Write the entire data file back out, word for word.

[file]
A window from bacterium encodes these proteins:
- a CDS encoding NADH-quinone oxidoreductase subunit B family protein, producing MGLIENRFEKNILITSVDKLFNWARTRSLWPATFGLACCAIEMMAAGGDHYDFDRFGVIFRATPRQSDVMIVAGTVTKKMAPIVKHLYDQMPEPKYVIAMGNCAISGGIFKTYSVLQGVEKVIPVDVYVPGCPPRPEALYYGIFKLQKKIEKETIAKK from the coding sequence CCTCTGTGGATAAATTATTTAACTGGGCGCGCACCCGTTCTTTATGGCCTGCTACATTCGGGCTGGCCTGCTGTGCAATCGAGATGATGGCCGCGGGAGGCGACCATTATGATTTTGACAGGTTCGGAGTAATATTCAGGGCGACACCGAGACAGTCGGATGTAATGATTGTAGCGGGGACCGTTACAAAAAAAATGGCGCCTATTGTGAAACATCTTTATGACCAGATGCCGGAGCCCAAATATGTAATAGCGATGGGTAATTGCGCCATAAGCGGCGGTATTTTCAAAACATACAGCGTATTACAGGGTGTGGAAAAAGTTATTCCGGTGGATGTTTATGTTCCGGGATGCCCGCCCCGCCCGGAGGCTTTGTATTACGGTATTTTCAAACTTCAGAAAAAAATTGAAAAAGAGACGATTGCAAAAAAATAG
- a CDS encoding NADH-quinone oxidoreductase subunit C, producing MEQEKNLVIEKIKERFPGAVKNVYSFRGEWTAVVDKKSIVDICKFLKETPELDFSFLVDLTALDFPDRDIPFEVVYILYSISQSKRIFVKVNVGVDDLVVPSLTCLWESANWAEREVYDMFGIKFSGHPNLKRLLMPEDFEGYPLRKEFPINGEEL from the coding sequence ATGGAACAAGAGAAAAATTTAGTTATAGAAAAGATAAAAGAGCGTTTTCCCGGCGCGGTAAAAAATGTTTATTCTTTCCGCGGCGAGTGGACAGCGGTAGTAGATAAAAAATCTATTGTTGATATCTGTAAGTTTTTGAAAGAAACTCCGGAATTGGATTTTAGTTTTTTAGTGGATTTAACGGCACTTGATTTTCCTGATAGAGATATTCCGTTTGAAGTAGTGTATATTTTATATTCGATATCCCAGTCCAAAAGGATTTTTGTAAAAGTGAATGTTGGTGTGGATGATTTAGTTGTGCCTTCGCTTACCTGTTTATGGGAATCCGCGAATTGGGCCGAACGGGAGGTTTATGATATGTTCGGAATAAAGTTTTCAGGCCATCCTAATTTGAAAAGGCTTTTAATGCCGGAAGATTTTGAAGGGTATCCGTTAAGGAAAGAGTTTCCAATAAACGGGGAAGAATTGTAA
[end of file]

A window from bacterium encodes these proteins:
- a CDS encoding NADH-quinone oxidoreductase subunit B family protein, producing MGLIENRFEKNILITSVDKLFNWARTRSLWPATFGLACCAIEMMAAGGDHYDFDRFGVIFRATPRQSDVMIVAGTVTKKMAPIVKHLYDQMPEPKYVIAMGNCAISGGIFKTYSVLQGVEKVIPVDVYVPGCPPRPEALYYGIFKLQKKIEKETIAKK from the coding sequence CCTCTGTGGATAAATTATTTAACTGGGCGCGCACCCGTTCTTTATGGCCTGCTACATTCGGGCTGGCCTGCTGTGCAATCGAGATGATGGCCGCGGGAGGCGACCATTATGATTTTGACAGGTTCGGAGTAATATTCAGGGCGACACCGAGACAGTCGGATGTAATGATTGTAGCGGGGACCGTTACAAAAAAAATGGCGCCTATTGTGAAACATCTTTATGACCAGATGCCGGAGCCCAAATATGTAATAGCGATGGGTAATTGCGCCATAAGCGGCGGTATTTTCAAAACATACAGCGTATTACAGGGTGTGGAAAAAGTTATTCCGGTGGATGTTTATGTTCCGGGATGCCCGCCCCGCCCGGAGGCTTTGTATTACGGTATTTTCAAACTTCAGAAAAAAATTGAAAAAGAGACGATTGCAAAAAAATAG
- a CDS encoding NADH-quinone oxidoreductase subunit C, producing MEQEKNLVIEKIKERFPGAVKNVYSFRGEWTAVVDKKSIVDICKFLKETPELDFSFLVDLTALDFPDRDIPFEVVYILYSISQSKRIFVKVNVGVDDLVVPSLTCLWESANWAEREVYDMFGIKFSGHPNLKRLLMPEDFEGYPLRKEFPINGEEL from the coding sequence ATGGAACAAGAGAAAAATTTAGTTATAGAAAAGATAAAAGAGCGTTTTCCCGGCGCGGTAAAAAATGTTTATTCTTTCCGCGGCGAGTGGACAGCGGTAGTAGATAAAAAATCTATTGTTGATATCTGTAAGTTTTTGAAAGAAACTCCGGAATTGGATTTTAGTTTTTTAGTGGATTTAACGGCACTTGATTTTCCTGATAGAGATATTCCGTTTGAAGTAGTGTATATTTTATATTCGATATCCCAGTCCAAAAGGATTTTTGTAAAAGTGAATGTTGGTGTGGATGATTTAGTTGTGCCTTCGCTTACCTGTTTATGGGAATCCGCGAATTGGGCCGAACGGGAGGTTTATGATATGTTCGGAATAAAGTTTTCAGGCCATCCTAATTTGAAAAGGCTTTTAATGCCGGAAGATTTTGAAGGGTATCCGTTAAGGAAAGAGTTTCCAATAAACGGGGAAGAATTGTAA